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Happy Healthful Christmas

Friday, December 18, 2015


Studies have shown that 50% of the annual weight-gain is most likely to be gained in the six weeks between mid-November and Christmas day. This six week eat-a-thon culminates in the day’s festivities itself where anything from 3000 – 6000 calories can be consumed in just one meal (that’s at least three times the daily guideline amount of calories for a female).Obviously no one wants to put a Scrooge-like downer on the festivities but is the price we pay for stuffing our faces worth the pain in January when we feel bloated, overweight, tired and ill from all the over indulgence?

  1. Remember Christmas is just one day – overeating on Christmas day is just what we do! It’s going to happen. In fact, our ancestors probably ate this way. At times of feast and festival people ate what was there an available in times of plenty which probably meant overeating at times. However, at other times food of course could be very scarce. The trouble is with modern eating in Western Countries (and fast becoming a world issue – there are more obese people in the world currently than starving people) is that we are surrounded by food every day, all the time. So overeating at Christmas without there being a counterbalance to that means that the famine never comes and we are constantly on feast mode. I don’t approve of diets (just eat real food in a normal way) but there may be value in a 5:2 type regime. Five to is the concept of having semi-fast days on two days a week (Dr Michael Mosely highlighted the research in a TV documentary on the subject). There are many variations on this way of eating. Even taking one day’s “fast” (a lighter day) could be beneficial or eating within an 8 to 10 hour window is said to work better with our release of blood sugar balancing hormones and other “hunger” hormones (ghrelin and leptin).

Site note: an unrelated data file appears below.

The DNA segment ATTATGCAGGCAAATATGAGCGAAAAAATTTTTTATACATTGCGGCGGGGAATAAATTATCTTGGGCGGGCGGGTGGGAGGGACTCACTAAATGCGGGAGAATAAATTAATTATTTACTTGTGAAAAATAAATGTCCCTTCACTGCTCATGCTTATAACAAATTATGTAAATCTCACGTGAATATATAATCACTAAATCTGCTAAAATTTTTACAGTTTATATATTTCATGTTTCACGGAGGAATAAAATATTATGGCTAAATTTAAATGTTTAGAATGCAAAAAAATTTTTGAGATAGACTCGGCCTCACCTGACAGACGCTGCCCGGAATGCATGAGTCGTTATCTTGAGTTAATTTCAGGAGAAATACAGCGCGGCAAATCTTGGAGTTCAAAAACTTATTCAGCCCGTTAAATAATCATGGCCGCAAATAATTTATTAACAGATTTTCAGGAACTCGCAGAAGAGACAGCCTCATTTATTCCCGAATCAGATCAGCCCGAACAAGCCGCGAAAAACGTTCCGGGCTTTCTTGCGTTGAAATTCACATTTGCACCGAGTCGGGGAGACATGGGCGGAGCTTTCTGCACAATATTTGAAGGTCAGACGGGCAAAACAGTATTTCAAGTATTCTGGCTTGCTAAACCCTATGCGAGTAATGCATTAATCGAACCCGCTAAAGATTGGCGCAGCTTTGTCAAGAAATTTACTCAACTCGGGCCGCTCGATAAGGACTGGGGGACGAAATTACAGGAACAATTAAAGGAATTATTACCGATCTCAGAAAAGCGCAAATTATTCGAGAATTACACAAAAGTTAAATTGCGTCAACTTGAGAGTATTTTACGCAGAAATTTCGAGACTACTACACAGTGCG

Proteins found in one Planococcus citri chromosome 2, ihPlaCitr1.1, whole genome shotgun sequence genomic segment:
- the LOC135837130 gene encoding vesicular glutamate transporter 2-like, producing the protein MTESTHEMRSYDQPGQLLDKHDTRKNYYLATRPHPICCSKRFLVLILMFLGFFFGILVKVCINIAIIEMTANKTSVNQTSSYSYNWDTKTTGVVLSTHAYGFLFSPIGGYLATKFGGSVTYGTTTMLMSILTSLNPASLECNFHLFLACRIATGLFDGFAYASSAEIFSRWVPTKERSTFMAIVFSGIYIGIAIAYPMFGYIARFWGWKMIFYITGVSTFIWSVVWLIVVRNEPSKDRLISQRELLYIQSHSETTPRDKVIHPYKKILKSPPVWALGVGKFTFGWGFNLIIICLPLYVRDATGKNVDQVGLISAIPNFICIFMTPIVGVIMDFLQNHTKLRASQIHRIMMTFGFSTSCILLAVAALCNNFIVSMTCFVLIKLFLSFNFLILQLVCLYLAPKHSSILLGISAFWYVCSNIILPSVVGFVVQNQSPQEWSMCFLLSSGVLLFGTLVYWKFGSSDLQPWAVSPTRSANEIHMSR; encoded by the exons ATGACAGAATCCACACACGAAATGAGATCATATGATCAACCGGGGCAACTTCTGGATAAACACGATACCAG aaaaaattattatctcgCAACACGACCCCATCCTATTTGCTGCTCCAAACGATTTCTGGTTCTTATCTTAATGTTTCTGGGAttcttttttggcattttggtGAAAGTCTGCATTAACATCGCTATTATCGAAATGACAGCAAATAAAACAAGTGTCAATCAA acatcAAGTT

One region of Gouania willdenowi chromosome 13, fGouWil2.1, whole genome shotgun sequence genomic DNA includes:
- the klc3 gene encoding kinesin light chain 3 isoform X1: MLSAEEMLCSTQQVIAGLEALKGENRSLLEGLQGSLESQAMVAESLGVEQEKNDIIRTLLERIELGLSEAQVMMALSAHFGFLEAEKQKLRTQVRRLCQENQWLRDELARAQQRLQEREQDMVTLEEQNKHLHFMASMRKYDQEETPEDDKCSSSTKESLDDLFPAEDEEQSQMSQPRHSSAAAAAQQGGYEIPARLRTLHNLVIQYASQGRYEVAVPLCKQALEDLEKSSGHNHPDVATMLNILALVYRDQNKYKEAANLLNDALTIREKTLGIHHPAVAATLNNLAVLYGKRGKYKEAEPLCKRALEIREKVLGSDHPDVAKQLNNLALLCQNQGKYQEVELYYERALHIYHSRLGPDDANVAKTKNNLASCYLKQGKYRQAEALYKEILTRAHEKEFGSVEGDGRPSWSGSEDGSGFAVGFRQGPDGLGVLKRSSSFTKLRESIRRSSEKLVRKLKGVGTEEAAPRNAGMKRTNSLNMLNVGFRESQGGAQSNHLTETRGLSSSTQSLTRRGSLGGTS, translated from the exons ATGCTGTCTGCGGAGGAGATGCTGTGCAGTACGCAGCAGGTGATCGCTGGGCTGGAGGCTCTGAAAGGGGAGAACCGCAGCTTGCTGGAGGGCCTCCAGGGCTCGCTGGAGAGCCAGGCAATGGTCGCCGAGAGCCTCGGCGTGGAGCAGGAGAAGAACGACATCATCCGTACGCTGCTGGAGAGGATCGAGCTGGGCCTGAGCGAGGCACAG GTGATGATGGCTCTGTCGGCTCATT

1. British psyche? I am going out on a limb here because I don’t know this, but is going completely mad with our food and drink something to do with our national characteristic? We are working hard all year round. We put in some of the longest hours in Europe – but Christmas time is a time when we can let our hair down – and we do! Once the demon drink is in the picture all self control can disappear quicker than a half of Baileys. Again, drinking too much is going to happen on Christmas day but it’s the rest of the Christmas period where we don’t have to go quite so potty. Moderating how much we drink leading up to Christmas is one way to limit that price we have to pay in January for over indulging all throughout the holiday season.
  1. Just eat a totally normally big “Sunday” like roast on Christmas day and enjoy it – don’t feel guilty but don’t let the festivities last until 4th Jan and go back to work feeling rubbish. Get outside for walks, move! See Christmas as just a blip and then get back to your routine as quickly as possible.
  1. Bonus Tip: Don’t make any New Year’s healthy resolutions for January do them for the Chinese New Year which gives you a little extra time to actually mean it!

Happy and Healthful Christmas!

About the Author

Kate Cook is a Corporate Wellness Expert specialising in Nutrition for Optimum Performance.

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